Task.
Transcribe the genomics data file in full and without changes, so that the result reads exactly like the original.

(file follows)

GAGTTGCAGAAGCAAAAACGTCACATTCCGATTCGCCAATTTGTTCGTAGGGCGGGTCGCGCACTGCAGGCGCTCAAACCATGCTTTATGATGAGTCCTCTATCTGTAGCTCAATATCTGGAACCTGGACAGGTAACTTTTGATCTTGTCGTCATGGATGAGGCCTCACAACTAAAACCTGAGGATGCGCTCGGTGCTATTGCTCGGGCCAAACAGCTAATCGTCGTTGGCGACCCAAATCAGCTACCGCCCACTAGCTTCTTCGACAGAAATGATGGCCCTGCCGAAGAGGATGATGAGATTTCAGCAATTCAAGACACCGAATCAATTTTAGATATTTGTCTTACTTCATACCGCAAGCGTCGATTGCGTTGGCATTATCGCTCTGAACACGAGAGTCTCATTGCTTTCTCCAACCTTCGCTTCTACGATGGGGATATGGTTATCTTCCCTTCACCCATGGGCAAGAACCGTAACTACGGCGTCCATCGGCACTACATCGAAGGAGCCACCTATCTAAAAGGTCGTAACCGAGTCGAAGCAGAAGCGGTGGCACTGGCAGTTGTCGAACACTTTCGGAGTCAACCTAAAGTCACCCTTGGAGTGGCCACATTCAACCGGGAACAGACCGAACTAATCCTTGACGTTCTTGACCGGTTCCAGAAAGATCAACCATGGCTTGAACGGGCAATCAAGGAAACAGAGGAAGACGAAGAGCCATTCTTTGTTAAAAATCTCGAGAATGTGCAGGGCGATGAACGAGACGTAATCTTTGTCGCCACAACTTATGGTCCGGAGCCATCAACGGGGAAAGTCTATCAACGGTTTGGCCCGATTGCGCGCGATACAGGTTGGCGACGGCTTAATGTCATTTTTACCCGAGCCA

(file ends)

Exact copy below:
GAGTTGCAGAAGCAAAAACGTCACATTCCGATTCGCCAATTTGTTCGTAGGGCGGGTCGCGCACTGCAGGCGCTCAAACCATGCTTTATGATGAGTCCTCTATCTGTAGCTCAATATCTGGAACCTGGACAGGTAACTTTTGATCTTGTCGTCATGGATGAGGCCTCACAACTAAAACCTGAGGATGCGCTCGGTGCTATTGCTCGGGCCAAACAGCTAATCGTCGTTGGCGACCCAAATCAGCTACCGCCCACTAGCTTCTTCGACAGAAATGATGGCCCTGCCGAAGAGGATGATGAGATTTCAGCAATTCAAGACACCGAATCAATTTTAGATATTTGTCTTACTTCATACCGCAAGCGTCGATTGCGTTGGCATTATCGCTCTGAACACGAGAGTCTCATTGCTTTCTCCAACCTTCGCTTCTACGATGGGGATATGGTTATCTTCCCTTCACCCATGGGCAAGAACCGTAACTACGGCGTCCATCGGCACTACATCGAAGGAGCCACCTATCTAAAAGGTCGTAACCGAGTCGAAGCAGAAGCGGTGGCACTGGCAGTTGTCGAACACTTTCGGAGTCAACCTAAAGTCACCCTTGGAGTGGCCACATTCAACCGGGAACAGACCGAACTAATCCTTGACGTTCTTGACCGGTTCCAGAAAGATCAACCATGGCTTGAACGGGCAATCAAGGAAACAGAGGAAGACGAAGAGCCATTCTTTGTTAAAAATCTCGAGAATGTGCAGGGCGATGAACGAGACGTAATCTTTGTCGCCACAACTTATGGTCCGGAGCCATCAACGGGGAAAGTCTATCAACGGTTTGGCCCGATTGCGCGCGATACAGGTTGGCGACGGCTTAATGTCATTTTTACCCGAGCCA